Cheap Covid-19 test kits for Ocado staff may be unreliable, union warns
Online food retailer Ocado has sourced 100,000 coronavirus tests for its workers from China, it has emerged, raising concerns over their quality after thousands of other kits bought from the country have had to be returned because they were substandard.
The grocery home delivery company confirmed over the weekend it had spent £1.5m on Covid-19 tests to protect staff and customers, in an effort to keep its business going throughout the lockdown following a surge in orders.
But the Guardian has established that the tests – which cost £15 each, much less than other kits – have been sourced from China, where tens of thousands have already been returned by the Spanish government over quality issues.
Ocado confirmed the tests came from China but declined to name which firm it had bought them from or why they appeared to be so cheap. About 60,000 of the tests have not yet been delivered. The union representing Ocado’s workers is now urgently seeking assurances over the quality of the tests.
Recently the Spanish government’s health ministry was forced to withdraw 58,000 kits purchased indirectly from a Chinese company after quality concerns were raised when it emerged they had a detection rate of just 30%. Ocado said the test it had bought was not from this firm but would not name the company.
Meanwhile, there have been similar quality concerns over face masks and tests supplied by Chinese firms in the Netherlands and Turkey.
Northern Ireland-based firm Randox Laboratories has been selling home Covid-19 testing kits for £120 – eight times more expensive than the model bought by Ocado. Other companies have been advertising them for as much as £295.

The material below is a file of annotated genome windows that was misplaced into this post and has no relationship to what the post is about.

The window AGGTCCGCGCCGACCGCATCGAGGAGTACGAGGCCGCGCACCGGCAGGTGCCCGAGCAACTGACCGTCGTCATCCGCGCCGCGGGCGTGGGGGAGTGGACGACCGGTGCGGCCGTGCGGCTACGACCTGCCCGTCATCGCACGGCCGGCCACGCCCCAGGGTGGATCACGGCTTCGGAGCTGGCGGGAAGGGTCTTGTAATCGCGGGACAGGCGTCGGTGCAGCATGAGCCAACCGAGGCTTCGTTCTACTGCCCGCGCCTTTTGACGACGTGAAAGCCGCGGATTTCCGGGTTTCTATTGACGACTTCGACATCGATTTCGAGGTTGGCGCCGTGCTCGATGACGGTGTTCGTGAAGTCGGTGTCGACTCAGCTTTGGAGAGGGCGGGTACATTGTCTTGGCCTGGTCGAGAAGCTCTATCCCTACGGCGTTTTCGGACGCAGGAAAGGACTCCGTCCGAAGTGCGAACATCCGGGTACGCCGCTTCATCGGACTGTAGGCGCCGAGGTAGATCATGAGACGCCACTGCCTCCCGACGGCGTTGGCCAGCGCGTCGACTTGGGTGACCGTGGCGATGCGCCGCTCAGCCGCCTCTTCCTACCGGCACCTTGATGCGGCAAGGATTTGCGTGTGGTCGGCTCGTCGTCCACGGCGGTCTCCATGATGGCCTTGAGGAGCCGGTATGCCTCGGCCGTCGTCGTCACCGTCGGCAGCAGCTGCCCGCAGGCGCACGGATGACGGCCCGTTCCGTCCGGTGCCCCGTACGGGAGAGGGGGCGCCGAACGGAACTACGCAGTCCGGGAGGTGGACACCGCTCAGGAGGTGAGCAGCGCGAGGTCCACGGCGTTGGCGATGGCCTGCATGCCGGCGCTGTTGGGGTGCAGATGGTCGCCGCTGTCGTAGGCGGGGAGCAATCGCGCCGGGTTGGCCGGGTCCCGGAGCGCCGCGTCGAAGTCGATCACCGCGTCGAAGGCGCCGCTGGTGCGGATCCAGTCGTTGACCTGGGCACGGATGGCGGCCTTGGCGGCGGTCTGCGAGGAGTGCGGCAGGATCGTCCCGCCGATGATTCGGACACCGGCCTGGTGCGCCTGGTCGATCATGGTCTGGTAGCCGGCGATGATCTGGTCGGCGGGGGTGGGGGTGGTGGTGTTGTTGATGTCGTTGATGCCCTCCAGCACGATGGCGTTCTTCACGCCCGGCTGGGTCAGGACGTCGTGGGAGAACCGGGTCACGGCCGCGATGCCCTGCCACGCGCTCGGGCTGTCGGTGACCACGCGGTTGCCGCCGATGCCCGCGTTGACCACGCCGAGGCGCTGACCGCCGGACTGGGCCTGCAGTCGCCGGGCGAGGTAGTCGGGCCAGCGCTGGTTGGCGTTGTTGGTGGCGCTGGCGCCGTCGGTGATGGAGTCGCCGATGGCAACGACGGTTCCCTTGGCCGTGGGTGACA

Asked about where the testing kits had been sourced from and why they were so cheap, an Ocado Group spokesman confirmed to the Guardian: “They’re from suppliers in China.”
The spokesman was unable to account for the significantly cheaper price. The kits will be used to test Ocado delivery drivers and grocery packers, both of whom are classed as “key workers” under government guidelines, affording them certain privileges such as permission to send their children to school.
News of the Ocado kits came as concern grows over frontline NHS workers, including doctors and nurses, accessing coronavirus tests. Ocado has already promised to hand over its tests to the NHS if required.
A spokesman for the Union of Shop Distributive & Allied Workers (Usdaw), which represents Ocado workers, said: “While recognising that the company’s intention is to provide reassurance for staff, Usdaw is seeking urgent assurances from Ocado over the quality of their Covid-19 testing kits, as it is widely acknowledged that poor tests can be more problematic than no tests at all.
“Usdaw remains of the view that the best way to provide reassurance to staff is to ensure they can make decisions based on their health and wellbeing. To that end, the union welcomed the company’s decision to amend their policies to provide greater certainty to staff during this time, including pay from day one during self-isolation. The union continues to advise members to observe the necessary hygiene and social distancing advice from government, regardless of any test results.”
Public Health England warns against the purchase of Covid-19 home tests from private manufacturers as there is “little information on the accuracy of the tests, or on how a patient’s antibody response develops or changes during Covid-19 infection” and “it is not known whether either a positive or negative result is reliable”.
An Ocado spokesman said: “A process is in place to test the quality and efficacy of the kits before they are rolled out to our frontline staff.”
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